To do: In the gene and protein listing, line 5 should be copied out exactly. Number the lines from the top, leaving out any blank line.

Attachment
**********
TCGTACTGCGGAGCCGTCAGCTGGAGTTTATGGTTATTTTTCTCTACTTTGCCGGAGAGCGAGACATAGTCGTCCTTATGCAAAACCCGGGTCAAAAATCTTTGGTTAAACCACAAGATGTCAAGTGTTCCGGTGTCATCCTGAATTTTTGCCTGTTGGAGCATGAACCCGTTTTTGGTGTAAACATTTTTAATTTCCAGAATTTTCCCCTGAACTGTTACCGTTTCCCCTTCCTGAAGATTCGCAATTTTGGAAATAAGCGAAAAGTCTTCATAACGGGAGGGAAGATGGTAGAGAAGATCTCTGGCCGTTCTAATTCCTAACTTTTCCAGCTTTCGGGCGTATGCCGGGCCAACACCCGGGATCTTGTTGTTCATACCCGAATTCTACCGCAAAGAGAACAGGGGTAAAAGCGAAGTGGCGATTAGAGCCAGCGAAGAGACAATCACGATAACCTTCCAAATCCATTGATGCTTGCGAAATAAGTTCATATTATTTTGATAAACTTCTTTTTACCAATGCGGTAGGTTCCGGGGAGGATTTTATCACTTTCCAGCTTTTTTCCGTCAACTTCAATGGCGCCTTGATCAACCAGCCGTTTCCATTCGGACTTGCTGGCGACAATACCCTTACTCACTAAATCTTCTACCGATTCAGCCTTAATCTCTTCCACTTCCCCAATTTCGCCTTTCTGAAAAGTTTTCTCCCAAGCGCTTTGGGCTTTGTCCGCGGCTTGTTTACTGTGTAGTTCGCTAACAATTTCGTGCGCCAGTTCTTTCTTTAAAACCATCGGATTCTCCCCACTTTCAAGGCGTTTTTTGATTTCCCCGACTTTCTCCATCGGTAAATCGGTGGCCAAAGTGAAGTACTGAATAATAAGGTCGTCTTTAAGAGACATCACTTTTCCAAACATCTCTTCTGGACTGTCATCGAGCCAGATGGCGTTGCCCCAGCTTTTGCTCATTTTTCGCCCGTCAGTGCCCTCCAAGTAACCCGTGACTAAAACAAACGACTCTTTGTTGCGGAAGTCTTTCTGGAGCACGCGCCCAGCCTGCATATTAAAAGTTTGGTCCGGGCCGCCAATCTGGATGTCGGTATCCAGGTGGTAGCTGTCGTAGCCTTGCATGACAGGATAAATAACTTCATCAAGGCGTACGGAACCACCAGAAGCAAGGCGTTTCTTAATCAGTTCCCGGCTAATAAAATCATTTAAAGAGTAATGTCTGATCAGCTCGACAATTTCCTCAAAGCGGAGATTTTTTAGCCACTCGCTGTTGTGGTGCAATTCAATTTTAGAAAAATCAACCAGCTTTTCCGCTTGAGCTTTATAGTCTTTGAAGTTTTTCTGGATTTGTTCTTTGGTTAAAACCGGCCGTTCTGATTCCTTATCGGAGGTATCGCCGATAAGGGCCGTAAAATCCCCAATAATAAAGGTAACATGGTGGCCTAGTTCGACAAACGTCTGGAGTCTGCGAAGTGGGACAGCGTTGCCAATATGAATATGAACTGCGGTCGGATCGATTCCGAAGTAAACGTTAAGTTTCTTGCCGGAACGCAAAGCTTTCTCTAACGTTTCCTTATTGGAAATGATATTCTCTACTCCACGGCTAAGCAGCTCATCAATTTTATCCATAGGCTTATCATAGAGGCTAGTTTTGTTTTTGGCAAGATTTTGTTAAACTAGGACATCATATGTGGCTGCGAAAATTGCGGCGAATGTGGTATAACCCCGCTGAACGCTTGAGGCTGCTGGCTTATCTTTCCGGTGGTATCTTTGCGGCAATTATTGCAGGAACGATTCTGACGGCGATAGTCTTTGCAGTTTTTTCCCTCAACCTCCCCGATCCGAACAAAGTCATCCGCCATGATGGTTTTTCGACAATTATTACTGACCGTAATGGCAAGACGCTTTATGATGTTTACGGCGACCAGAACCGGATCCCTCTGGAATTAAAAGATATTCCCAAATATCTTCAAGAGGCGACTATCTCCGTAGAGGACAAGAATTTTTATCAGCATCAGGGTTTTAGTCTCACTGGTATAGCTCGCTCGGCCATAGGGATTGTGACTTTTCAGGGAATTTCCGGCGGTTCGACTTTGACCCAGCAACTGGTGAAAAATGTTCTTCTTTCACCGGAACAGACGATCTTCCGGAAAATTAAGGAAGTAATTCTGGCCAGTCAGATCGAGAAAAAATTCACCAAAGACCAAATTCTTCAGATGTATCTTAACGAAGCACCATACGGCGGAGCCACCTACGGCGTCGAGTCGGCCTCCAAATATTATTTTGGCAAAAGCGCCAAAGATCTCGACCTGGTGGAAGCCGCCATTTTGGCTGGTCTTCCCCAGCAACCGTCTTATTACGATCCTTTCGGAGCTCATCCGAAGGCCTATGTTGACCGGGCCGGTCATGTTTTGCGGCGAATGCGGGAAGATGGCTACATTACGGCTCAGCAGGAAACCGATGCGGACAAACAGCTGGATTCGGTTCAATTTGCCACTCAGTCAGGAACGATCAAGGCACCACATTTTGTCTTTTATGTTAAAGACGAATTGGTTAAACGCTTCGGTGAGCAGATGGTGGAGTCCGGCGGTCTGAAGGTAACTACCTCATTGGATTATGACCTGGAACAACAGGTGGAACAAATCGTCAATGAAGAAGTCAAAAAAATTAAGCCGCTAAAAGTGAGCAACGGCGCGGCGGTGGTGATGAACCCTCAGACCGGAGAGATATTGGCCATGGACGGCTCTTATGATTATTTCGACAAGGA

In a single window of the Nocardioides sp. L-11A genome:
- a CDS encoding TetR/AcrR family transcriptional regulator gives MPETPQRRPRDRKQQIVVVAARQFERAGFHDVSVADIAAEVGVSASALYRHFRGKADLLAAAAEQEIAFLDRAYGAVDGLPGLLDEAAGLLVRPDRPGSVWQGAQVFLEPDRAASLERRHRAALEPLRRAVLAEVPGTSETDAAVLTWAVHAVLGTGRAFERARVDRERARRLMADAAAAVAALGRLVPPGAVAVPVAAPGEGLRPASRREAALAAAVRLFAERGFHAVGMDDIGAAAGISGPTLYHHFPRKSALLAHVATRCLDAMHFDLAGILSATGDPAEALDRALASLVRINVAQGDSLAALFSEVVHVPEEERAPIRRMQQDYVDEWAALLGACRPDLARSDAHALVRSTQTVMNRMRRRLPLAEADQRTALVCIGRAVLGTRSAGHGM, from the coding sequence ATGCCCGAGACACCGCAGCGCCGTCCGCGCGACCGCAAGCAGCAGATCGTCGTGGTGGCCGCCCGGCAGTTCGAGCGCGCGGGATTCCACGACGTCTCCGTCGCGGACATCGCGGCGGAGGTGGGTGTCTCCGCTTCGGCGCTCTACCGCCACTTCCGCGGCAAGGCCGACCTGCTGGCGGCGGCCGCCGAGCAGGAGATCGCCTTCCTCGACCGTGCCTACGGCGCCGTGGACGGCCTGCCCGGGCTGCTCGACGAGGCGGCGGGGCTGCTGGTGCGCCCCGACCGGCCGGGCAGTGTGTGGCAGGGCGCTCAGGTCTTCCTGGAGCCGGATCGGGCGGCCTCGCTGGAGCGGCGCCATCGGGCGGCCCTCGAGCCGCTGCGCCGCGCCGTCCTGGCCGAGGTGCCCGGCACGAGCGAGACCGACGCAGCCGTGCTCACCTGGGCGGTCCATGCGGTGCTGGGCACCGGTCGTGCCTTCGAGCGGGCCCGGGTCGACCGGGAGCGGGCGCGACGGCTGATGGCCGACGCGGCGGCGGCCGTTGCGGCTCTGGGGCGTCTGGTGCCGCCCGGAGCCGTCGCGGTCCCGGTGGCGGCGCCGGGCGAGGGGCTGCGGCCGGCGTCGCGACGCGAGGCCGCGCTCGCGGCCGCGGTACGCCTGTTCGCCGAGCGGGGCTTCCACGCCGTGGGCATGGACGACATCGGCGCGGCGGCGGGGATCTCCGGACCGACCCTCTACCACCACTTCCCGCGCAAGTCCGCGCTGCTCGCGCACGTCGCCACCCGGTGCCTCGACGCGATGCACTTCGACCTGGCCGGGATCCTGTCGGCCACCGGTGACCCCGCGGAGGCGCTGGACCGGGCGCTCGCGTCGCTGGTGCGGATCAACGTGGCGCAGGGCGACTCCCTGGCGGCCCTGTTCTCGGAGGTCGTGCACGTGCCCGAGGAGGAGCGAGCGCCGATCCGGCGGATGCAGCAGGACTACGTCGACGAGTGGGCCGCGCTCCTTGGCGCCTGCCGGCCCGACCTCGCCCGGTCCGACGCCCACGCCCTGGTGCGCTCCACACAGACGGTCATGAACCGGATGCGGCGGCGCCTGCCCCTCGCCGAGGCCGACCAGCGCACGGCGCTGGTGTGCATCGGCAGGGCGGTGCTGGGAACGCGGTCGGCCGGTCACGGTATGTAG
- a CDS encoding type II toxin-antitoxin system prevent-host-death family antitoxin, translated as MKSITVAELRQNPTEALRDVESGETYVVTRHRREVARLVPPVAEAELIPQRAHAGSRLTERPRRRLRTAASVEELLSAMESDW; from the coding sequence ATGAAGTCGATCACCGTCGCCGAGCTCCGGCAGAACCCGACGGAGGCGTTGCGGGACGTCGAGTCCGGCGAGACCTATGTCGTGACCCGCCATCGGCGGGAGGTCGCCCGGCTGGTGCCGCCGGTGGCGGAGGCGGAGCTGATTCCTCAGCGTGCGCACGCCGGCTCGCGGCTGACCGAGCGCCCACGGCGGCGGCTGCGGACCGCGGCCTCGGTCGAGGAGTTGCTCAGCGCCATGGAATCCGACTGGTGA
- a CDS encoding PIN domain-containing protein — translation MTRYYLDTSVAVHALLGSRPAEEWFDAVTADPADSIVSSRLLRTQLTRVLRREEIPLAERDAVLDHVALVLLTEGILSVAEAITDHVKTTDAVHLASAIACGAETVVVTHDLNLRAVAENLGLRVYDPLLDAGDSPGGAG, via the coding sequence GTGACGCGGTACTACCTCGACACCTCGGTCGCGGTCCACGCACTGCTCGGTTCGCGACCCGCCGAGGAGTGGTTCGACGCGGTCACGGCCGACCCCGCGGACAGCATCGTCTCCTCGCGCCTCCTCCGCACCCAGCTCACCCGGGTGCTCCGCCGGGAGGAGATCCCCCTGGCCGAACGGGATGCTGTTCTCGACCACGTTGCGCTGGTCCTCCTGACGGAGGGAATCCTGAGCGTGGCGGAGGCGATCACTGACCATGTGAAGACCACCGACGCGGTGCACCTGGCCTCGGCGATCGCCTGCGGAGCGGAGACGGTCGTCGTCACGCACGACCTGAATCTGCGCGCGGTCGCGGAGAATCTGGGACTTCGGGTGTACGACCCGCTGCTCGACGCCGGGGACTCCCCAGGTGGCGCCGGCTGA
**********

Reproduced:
- a CDS encoding PIN domain-containing protein — translation MTRYYLDTSVAVHALLGSRPAEEWFDAVTADPADSIVSSRLLRTQLTRVLRREEIPLAERDAVLDHVALVLLTEGILSVAEAITDHVKTTDAVHLASAIACGAETVVVTHDLNLRAVAENLGLRVYDPLLDAGDSPGGAG, via the coding sequence GTGACGCGGTACTACCTCGACACCTCGGTCGCGGTCCACGCACTGCTCGGTTCGCGACCCGCCGAGGAGTGGTTCGACGCGGTCACGGCCGACCCCGCGGACAGCATCGTCTCCTCGCGCCTCCTCCGCACCCAGCTCACCCGGGTGCTCCGCCGGGAGGAGATCCCCCTGGCCGAACGGGATGCTGTTCTCGACCACGTTGCGCTGGTCCTCCTGACGGAGGGAATCCTGAGCGTGGCGGAGGCGATCACTGACCATGTGAAGACCACCGACGCGGTGCACCTGGCCTCGGCGATCGCCTGCGGAGCGGAGACGGTCGTCGTCACGCACGACCTGAATCTGCGCGCGGTCGCGGAGAATCTGGGACTTCGGGTGTACGACCCGCTGCTCGACGCCGGGGACTCCCCAGGTGGCGCCGGCTGA